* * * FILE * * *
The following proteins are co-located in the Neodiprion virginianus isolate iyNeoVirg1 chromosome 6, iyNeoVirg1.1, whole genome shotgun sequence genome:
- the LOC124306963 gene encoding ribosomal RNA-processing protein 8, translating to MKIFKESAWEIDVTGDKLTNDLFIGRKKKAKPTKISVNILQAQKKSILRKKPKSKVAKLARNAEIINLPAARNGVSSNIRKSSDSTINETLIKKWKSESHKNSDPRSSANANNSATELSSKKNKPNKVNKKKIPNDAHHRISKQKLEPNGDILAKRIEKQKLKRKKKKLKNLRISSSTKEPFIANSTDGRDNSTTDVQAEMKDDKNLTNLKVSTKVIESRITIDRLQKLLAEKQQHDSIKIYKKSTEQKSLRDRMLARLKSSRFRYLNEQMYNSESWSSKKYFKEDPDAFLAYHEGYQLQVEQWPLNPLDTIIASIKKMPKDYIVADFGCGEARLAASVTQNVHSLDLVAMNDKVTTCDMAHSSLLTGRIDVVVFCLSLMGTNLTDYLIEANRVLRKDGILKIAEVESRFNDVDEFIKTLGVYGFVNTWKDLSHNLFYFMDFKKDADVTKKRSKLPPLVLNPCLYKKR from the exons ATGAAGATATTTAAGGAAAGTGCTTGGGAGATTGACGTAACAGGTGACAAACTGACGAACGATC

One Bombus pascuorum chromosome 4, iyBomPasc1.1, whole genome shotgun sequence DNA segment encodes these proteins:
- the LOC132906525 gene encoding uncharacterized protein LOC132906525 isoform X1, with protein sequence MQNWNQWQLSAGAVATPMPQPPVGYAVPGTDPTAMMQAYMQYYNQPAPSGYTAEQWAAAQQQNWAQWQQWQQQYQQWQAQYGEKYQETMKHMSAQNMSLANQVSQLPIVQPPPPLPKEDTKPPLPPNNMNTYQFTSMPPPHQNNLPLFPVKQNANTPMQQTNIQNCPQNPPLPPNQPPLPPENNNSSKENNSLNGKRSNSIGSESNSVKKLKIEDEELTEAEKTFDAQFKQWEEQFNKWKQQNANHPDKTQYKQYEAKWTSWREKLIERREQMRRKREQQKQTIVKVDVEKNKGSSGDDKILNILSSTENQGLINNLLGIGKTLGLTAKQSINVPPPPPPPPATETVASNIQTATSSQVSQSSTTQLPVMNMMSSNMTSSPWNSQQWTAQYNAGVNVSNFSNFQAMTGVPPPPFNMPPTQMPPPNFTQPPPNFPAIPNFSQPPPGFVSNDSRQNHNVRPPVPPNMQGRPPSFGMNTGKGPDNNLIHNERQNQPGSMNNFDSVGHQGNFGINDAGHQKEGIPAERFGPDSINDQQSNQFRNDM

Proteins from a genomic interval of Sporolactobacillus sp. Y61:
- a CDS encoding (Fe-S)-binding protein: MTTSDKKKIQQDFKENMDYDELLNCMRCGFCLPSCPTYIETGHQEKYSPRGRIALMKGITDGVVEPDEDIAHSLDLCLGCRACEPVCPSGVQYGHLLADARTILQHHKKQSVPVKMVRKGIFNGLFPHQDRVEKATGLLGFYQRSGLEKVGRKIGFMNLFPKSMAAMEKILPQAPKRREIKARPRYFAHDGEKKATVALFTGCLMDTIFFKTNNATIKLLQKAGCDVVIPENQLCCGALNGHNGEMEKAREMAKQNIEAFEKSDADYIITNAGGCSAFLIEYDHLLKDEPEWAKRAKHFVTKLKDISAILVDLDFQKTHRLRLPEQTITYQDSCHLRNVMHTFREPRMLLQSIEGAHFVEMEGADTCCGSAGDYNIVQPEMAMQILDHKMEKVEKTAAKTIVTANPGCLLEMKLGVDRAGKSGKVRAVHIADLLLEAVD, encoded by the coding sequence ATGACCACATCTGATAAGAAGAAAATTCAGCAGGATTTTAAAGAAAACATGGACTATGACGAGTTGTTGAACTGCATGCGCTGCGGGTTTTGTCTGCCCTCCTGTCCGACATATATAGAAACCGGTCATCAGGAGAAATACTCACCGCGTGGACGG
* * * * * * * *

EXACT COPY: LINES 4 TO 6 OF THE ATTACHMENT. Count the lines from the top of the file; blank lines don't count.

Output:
- the LOC132906525 gene encoding uncharacterized protein LOC132906525 isoform X1, with protein sequence MQNWNQWQLSAGAVATPMPQPPVGYAVPGTDPTAMMQAYMQYYNQPAPSGYTAEQWAAAQQQNWAQWQQWQQQYQQWQAQYGEKYQETMKHMSAQNMSLANQVSQLPIVQPPPPLPKEDTKPPLPPNNMNTYQFTSMPPPHQNNLPLFPVKQNANTPMQQTNIQNCPQNPPLPPNQPPLPPENNNSSKENNSLNGKRSNSIGSESNSVKKLKIEDEELTEAEKTFDAQFKQWEEQFNKWKQQNANHPDKTQYKQYEAKWTSWREKLIERREQMRRKREQQKQTIVKVDVEKNKGSSGDDKILNILSSTENQGLINNLLGIGKTLGLTAKQSINVPPPPPPPPATETVASNIQTATSSQVSQSSTTQLPVMNMMSSNMTSSPWNSQQWTAQYNAGVNVSNFSNFQAMTGVPPPPFNMPPTQMPPPNFTQPPPNFPAIPNFSQPPPGFVSNDSRQNHNVRPPVPPNMQGRPPSFGMNTGKGPDNNLIHNERQNQPGSMNNFDSVGHQGNFGINDAGHQKEGIPAERFGPDSINDQQSNQFRNDM

Proteins from a genomic interval of Sporolactobacillus sp. Y61:
- a CDS encoding (Fe-S)-binding protein: MTTSDKKKIQQDFKENMDYDELLNCMRCGFCLPSCPTYIETGHQEKYSPRGRIALMKGITDGVVEPDEDIAHSLDLCLGCRACEPVCPSGVQYGHLLADARTILQHHKKQSVPVKMVRKGIFNGLFPHQDRVEKATGLLGFYQRSGLEKVGRKIGFMNLFPKSMAAMEKILPQAPKRREIKARPRYFAHDGEKKATVALFTGCLMDTIFFKTNNATIKLLQKAGCDVVIPENQLCCGALNGHNGEMEKAREMAKQNIEAFEKSDADYIITNAGGCSAFLIEYDHLLKDEPEWAKRAKHFVTKLKDISAILVDLDFQKTHRLRLPEQTITYQDSCHLRNVMHTFREPRMLLQSIEGAHFVEMEGADTCCGSAGDYNIVQPEMAMQILDHKMEKVEKTAAKTIVTANPGCLLEMKLGVDRAGKSGKVRAVHIADLLLEAVD, encoded by the coding sequence ATGACCACATCTGATAAGAAGAAAATTCAGCAGGATTTTAAAGAAAACATGGACTATGACGAGTTGTTGAACTGCATGCGCTGCGGGTTTTGTCTGCCCTCCTGTCCGACATATATAGAAACCGGTCATCAGGAGAAATACTCACCGCGTGGACGG